A print friendly PDF version is available from this Communicable Diseases Intelligence issue's table of contents.
The number of cases of newly diagnosed HIV infection reported to the National HIV Database has been recognised as being affected by multiple reporting of individual cases. From April 1996, an estimate of the number of distinct cases of newly diagnosed HIV infection, adjusted for multiple reporting, has routinely been published in the Australian HIV Surveillance Report. The number of distinct HIV diagnoses was estimated using a statistical algorithm based on the reported birth date of each case.1 Multiple reporting of cases of HIV infection was estimated as occurring most frequently in New South Wales.2 A substantial change in the number of cases of HIV infection diagnosed in New South Wales is now being reported.
Prior to the establishment of national surveillance for cases of newly diagnosed HIV infection, each State and Territory health authority independently developed procedures for monitoring HIV diagnoses. In some health jurisdictions, the full name of people with newly diagnosed HIV infection was sought whereas in other jurisdictions, no identifying information was collected.
From July 1990, cases of newly diagnosed HIV infection were reported nationally with the person's date of birth and sex only.3 National reporting of cases with name code (based on the first two letters of the family name and the first two letters of the given name) was introduced in January 1993, to facilitate identification and removal of duplicate diagnoses.
Partly because of the limited identifying information originally sought on cases of newly diagnosed HIV infection, and partly due to confidentiality concerns early in the HIV epidemic, HIV diagnoses in New South Wales have included more than 3,500 records without identifying information including name code and date of birth. Because the majority of these cases were newly diagnosed in the mid 1980s, it is likely that these cases have been, or will again be, diagnosed and notified to the National HIV Database and not be recognised as duplicate notifications. For these reasons, records of HIV diagnosis in New South Wales without name code and date of birth have been removed from the National HIV Database.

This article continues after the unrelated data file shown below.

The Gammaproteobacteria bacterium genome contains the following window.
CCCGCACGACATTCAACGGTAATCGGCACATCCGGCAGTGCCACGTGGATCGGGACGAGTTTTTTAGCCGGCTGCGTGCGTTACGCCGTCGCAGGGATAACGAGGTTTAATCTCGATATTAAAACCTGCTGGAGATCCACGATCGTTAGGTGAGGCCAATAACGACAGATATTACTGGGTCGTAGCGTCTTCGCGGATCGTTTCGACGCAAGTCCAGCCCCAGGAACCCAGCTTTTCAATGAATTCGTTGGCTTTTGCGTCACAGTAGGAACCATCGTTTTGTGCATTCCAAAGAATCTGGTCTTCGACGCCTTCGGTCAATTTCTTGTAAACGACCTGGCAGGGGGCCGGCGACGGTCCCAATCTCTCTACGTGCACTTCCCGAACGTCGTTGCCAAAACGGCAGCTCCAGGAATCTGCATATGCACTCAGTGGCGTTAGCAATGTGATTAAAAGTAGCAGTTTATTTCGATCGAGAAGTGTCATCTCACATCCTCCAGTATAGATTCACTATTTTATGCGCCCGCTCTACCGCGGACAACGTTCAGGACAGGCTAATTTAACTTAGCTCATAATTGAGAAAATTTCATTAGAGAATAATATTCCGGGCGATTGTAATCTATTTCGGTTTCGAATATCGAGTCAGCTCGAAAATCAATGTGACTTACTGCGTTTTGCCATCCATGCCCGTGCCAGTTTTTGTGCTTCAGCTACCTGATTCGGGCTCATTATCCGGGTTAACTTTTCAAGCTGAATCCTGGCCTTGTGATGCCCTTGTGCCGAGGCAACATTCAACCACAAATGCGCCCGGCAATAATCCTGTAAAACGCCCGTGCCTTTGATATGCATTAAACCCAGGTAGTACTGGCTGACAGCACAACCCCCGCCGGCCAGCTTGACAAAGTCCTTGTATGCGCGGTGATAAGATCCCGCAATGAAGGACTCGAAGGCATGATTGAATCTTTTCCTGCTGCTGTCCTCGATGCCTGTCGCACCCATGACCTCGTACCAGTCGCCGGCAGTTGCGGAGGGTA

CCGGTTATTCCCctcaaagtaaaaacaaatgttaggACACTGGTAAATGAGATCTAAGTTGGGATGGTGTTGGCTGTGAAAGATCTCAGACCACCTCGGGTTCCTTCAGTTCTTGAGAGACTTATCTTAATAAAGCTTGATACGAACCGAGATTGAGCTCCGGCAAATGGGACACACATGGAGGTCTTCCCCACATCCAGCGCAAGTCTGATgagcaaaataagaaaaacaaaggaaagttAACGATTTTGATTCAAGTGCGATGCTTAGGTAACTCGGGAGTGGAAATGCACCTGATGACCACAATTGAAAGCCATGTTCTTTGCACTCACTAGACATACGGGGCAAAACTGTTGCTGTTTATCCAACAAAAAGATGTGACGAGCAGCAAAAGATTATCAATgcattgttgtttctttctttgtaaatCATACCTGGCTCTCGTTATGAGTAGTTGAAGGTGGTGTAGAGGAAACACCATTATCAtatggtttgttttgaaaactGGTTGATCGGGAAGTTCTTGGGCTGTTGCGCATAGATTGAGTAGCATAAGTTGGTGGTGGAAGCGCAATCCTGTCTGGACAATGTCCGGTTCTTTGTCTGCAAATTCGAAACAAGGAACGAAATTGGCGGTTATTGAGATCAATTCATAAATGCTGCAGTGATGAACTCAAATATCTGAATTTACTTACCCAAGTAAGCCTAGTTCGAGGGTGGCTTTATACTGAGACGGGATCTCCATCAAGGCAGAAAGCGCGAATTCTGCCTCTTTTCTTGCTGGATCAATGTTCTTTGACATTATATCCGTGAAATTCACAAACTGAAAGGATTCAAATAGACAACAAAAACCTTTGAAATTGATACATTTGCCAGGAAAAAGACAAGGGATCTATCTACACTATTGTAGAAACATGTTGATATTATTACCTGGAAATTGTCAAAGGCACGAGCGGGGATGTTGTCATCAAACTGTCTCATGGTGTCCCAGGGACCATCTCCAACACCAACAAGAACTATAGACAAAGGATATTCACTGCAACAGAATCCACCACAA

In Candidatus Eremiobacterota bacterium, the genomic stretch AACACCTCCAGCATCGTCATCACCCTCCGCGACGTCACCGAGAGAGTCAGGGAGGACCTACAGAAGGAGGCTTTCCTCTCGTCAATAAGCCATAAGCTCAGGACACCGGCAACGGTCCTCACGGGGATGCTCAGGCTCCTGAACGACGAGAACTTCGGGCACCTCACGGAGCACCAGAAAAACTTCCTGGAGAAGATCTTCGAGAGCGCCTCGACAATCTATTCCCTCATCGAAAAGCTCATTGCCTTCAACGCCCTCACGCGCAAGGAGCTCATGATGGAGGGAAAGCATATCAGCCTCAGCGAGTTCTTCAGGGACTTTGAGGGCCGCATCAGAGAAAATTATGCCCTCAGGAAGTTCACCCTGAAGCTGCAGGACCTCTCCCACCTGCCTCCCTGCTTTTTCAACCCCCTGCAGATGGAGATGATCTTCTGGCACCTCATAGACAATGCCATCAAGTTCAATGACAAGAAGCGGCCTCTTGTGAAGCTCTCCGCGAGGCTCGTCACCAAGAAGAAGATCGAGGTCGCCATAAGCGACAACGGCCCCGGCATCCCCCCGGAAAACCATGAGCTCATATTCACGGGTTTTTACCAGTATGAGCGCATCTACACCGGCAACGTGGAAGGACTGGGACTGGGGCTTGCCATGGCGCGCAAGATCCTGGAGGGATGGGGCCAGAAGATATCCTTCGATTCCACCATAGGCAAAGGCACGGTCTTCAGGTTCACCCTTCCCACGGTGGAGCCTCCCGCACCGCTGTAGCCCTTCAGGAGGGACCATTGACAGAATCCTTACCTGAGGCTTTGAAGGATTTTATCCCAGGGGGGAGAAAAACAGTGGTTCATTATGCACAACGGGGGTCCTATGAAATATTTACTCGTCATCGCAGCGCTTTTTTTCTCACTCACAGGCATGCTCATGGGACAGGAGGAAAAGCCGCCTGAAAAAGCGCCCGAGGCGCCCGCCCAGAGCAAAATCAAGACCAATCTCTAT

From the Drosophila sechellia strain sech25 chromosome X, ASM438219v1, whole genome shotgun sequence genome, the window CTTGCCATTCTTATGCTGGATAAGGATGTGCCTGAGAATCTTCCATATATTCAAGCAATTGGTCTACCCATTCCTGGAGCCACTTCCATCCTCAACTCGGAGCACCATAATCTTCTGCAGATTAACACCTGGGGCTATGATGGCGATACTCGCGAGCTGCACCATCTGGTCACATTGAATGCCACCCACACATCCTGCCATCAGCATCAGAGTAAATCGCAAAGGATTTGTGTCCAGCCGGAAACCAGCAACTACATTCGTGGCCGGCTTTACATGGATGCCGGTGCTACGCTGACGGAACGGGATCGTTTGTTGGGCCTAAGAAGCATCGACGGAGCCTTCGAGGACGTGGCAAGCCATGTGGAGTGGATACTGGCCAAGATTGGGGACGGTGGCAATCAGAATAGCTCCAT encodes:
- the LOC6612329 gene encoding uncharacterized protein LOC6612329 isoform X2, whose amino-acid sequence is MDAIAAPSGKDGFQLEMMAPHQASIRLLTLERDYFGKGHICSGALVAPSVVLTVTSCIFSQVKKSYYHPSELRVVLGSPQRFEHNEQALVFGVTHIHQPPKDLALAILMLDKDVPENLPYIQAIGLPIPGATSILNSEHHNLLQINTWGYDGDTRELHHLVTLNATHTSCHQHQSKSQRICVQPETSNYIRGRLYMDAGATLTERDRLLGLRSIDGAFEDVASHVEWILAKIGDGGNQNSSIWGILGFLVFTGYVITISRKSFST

The New South Wales Health Department also indicated that a large number of records of HIV diagnosis had not been notified to the National HIV Database as they had been reported as previously diagnosed. These records were matched on birth date with records of HIV diagnosis reported to the National HIV Database to identify those records with newly available dates of birth or a previously available date of birth and newly available name codes. A total of 1,165 records of HIV diagnosis reported as previously diagnosed have now been added to the National HIV Database, including 976 records with a newly available date of birth.
The net effect of these changes to the National HIV Database has been to reduce the number of cases of newly diagnosed HIV infection reported by the end of 1997, from 21,080 to 18,674 in Australia as a whole, and from 13,282 to 10,899 in New South Wales. The estimated number of distinct HIV diagnoses has, however, remained broadly unchanged. Prior to the changes being made, 16,870 distinct cases of HIV infection (plausible range 15,940 to 17,810) were estimated as having been diagnosed in Australia compared to 16,030 cases (plausible range 15,620 to 16,440) after the changes had been made. The estimate of the number of distinct HIV diagnoses in New South Wales has been revised from 10,050 cases (range 9,300 to 10,800) to 9,570 cases (range 9,280 to 9,870).
These changes to the National HIV Database reduce the uncertainty surrounding the estimate of the number of distinct HIV diagnoses. Furthermore, the newly available information on name code and date of birth allows more complete identification of cases of repeat diagnosis, especially between State and Territory health authorities, leading to an ongoing improvement in monitoring the extent of diagnosed HIV infection in Australia.
1. Law MG, McDonald AM and Kaldor JM. Estimation of cumulative HIV incidence in Australia, based on national case reporting. Aust NZ J Public Health 1996;20:215-217.
2. National Centre in HIV Epidemiology and Clinical Research (editor). HIV/AIDS and related diseases in Australia Annual Surveillance Report 1997. National Centre in HIV Epidemiology and Clinical Research, Sydney. 1997.
3. McDonald AM, Crofts N, Blumer CE, Gertig DM, Patten JJ, Roberts M, et al. The pattern of diagnosed HIV infection in Australia, 1984 - 1992. AIDS 1994;8:13-519.
HIV and AIDS diagnoses for the current reporting period are presented on page 169.
This article was published in Communicable Diseases Intelligence Vol 22 No 8, 6 August 1998.